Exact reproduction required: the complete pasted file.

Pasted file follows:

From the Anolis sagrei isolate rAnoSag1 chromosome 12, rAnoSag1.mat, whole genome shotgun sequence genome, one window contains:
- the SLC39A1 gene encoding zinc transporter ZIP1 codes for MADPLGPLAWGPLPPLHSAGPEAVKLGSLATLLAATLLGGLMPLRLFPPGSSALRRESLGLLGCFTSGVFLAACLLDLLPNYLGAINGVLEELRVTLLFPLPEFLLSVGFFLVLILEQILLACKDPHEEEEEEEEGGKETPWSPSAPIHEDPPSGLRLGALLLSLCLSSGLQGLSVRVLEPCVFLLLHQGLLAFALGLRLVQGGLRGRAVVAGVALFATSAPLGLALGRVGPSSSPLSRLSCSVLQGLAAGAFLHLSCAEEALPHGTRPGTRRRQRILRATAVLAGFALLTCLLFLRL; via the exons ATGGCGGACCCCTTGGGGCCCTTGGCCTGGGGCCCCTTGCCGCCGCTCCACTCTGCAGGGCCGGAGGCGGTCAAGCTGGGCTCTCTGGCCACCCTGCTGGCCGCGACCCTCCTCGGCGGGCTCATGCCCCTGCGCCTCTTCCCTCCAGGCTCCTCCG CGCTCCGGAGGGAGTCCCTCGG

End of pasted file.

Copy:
From the Anolis sagrei isolate rAnoSag1 chromosome 12, rAnoSag1.mat, whole genome shotgun sequence genome, one window contains:
- the SLC39A1 gene encoding zinc transporter ZIP1 codes for MADPLGPLAWGPLPPLHSAGPEAVKLGSLATLLAATLLGGLMPLRLFPPGSSALRRESLGLLGCFTSGVFLAACLLDLLPNYLGAINGVLEELRVTLLFPLPEFLLSVGFFLVLILEQILLACKDPHEEEEEEEEGGKETPWSPSAPIHEDPPSGLRLGALLLSLCLSSGLQGLSVRVLEPCVFLLLHQGLLAFALGLRLVQGGLRGRAVVAGVALFATSAPLGLALGRVGPSSSPLSRLSCSVLQGLAAGAFLHLSCAEEALPHGTRPGTRRRQRILRATAVLAGFALLTCLLFLRL; via the exons ATGGCGGACCCCTTGGGGCCCTTGGCCTGGGGCCCCTTGCCGCCGCTCCACTCTGCAGGGCCGGAGGCGGTCAAGCTGGGCTCTCTGGCCACCCTGCTGGCCGCGACCCTCCTCGGCGGGCTCATGCCCCTGCGCCTCTTCCCTCCAGGCTCCTCCG CGCTCCGGAGGGAGTCCCTCGG